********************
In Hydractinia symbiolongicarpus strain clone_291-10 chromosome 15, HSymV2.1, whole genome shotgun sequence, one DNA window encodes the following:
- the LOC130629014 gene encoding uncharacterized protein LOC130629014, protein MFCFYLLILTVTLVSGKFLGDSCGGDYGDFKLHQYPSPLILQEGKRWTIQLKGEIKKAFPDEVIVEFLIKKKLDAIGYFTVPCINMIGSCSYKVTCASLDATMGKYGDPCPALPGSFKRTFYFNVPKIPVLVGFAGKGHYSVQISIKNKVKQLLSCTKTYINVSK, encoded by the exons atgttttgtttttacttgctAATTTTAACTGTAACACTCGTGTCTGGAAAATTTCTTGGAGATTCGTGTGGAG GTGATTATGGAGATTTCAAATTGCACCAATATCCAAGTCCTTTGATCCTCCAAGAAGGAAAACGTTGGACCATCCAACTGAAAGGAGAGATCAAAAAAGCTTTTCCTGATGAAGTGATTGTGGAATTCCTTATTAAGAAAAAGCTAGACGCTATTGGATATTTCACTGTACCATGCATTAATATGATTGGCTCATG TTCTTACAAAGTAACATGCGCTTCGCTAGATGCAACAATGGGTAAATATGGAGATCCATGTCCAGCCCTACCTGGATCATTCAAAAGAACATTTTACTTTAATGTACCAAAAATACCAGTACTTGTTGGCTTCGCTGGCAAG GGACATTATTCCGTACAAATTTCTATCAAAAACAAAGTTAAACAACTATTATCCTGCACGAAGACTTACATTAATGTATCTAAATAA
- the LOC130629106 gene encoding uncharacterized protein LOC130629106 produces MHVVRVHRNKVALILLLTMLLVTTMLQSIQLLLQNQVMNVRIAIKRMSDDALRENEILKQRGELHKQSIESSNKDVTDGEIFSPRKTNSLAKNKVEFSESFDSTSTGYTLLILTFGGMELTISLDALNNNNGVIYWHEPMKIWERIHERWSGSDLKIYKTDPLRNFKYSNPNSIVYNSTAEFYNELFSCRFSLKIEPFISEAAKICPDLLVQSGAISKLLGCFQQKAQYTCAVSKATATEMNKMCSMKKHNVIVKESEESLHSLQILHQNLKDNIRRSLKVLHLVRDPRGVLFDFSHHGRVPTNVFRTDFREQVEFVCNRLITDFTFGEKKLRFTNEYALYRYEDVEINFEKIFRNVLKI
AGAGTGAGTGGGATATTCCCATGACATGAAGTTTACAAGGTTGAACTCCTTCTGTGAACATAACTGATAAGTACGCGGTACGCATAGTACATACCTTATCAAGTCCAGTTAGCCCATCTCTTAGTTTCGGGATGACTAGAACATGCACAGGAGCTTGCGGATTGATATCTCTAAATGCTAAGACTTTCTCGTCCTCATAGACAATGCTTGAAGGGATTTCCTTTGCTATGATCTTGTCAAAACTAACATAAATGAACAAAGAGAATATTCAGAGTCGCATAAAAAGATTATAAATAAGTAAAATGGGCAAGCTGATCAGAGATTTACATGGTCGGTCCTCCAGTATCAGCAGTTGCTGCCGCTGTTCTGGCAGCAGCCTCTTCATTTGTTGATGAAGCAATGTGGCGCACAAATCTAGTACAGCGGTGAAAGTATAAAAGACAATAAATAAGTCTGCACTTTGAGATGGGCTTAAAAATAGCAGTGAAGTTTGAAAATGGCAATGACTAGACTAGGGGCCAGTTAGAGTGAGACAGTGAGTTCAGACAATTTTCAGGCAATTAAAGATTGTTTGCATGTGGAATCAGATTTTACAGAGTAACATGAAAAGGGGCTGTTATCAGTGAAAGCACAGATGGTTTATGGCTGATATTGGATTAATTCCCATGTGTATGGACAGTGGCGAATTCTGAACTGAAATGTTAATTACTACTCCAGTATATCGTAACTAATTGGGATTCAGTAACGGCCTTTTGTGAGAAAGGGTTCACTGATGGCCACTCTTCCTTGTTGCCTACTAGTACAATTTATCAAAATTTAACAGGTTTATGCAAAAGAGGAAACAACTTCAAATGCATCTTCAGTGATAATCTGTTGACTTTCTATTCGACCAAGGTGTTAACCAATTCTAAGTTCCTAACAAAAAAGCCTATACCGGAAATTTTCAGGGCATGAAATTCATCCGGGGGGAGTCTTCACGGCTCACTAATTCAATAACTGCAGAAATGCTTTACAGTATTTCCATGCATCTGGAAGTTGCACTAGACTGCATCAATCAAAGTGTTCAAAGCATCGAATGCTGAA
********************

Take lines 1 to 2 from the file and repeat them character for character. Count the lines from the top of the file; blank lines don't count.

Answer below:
In Hydractinia symbiolongicarpus strain clone_291-10 chromosome 15, HSymV2.1, whole genome shotgun sequence, one DNA window encodes the following:
- the LOC130629014 gene encoding uncharacterized protein LOC130629014, protein MFCFYLLILTVTLVSGKFLGDSCGGDYGDFKLHQYPSPLILQEGKRWTIQLKGEIKKAFPDEVIVEFLIKKKLDAIGYFTVPCINMIGSCSYKVTCASLDATMGKYGDPCPALPGSFKRTFYFNVPKIPVLVGFAGKGHYSVQISIKNKVKQLLSCTKTYINVSK, encoded by the exons atgttttgtttttacttgctAATTTTAACTGTAACACTCGTGTCTGGAAAATTTCTTGGAGATTCGTGTGGAG GTGATTATGGAGATTTCAAATTGCACCAATATCCAAGTCCTTTGATCCTCCAAGAAGGAAAACGTTGGACCATCCAACTGAAAGGAGAGATCAAAAAAGCTTTTCCTGATGAAGTGATTGTGGAATTCCTTATTAAGAAAAAGCTAGACGCTATTGGATATTTCACTGTACCATGCATTAATATGATTGGCTCATG TTCTTACAAAGTAACATGCGCTTCGCTAGATGCAACAATGGGTAAATATGGAGATCCATGTCCAGCCCTACCTGGATCATTCAAAAGAACATTTTACTTTAATGTACCAAAAATACCAGTACTTGTTGGCTTCGCTGGCAAG GGACATTATTCCGTACAAATTTCTATCAAAAACAAAGTTAAACAACTATTATCCTGCACGAAGACTTACATTAATGTATCTAAATAA